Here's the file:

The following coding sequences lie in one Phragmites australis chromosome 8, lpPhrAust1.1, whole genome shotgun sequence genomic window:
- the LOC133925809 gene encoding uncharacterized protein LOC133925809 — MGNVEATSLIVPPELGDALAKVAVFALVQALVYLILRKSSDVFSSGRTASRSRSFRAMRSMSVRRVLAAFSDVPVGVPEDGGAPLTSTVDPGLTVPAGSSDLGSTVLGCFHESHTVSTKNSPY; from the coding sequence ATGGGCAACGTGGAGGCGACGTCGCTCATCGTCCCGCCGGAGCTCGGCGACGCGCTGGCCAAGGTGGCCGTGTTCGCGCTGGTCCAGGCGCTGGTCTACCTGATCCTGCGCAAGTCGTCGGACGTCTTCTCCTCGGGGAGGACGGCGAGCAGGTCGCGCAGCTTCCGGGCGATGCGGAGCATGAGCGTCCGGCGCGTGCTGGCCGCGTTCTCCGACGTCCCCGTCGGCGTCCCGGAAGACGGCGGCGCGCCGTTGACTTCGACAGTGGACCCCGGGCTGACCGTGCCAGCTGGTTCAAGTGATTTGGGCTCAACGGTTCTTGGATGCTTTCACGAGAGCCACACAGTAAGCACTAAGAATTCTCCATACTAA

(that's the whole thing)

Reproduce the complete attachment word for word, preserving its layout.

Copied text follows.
The following coding sequences lie in one Phragmites australis chromosome 8, lpPhrAust1.1, whole genome shotgun sequence genomic window:
- the LOC133925809 gene encoding uncharacterized protein LOC133925809 — MGNVEATSLIVPPELGDALAKVAVFALVQALVYLILRKSSDVFSSGRTASRSRSFRAMRSMSVRRVLAAFSDVPVGVPEDGGAPLTSTVDPGLTVPAGSSDLGSTVLGCFHESHTVSTKNSPY; from the coding sequence ATGGGCAACGTGGAGGCGACGTCGCTCATCGTCCCGCCGGAGCTCGGCGACGCGCTGGCCAAGGTGGCCGTGTTCGCGCTGGTCCAGGCGCTGGTCTACCTGATCCTGCGCAAGTCGTCGGACGTCTTCTCCTCGGGGAGGACGGCGAGCAGGTCGCGCAGCTTCCGGGCGATGCGGAGCATGAGCGTCCGGCGCGTGCTGGCCGCGTTCTCCGACGTCCCCGTCGGCGTCCCGGAAGACGGCGGCGCGCCGTTGACTTCGACAGTGGACCCCGGGCTGACCGTGCCAGCTGGTTCAAGTGATTTGGGCTCAACGGTTCTTGGATGCTTTCACGAGAGCCACACAGTAAGCACTAAGAATTCTCCATACTAA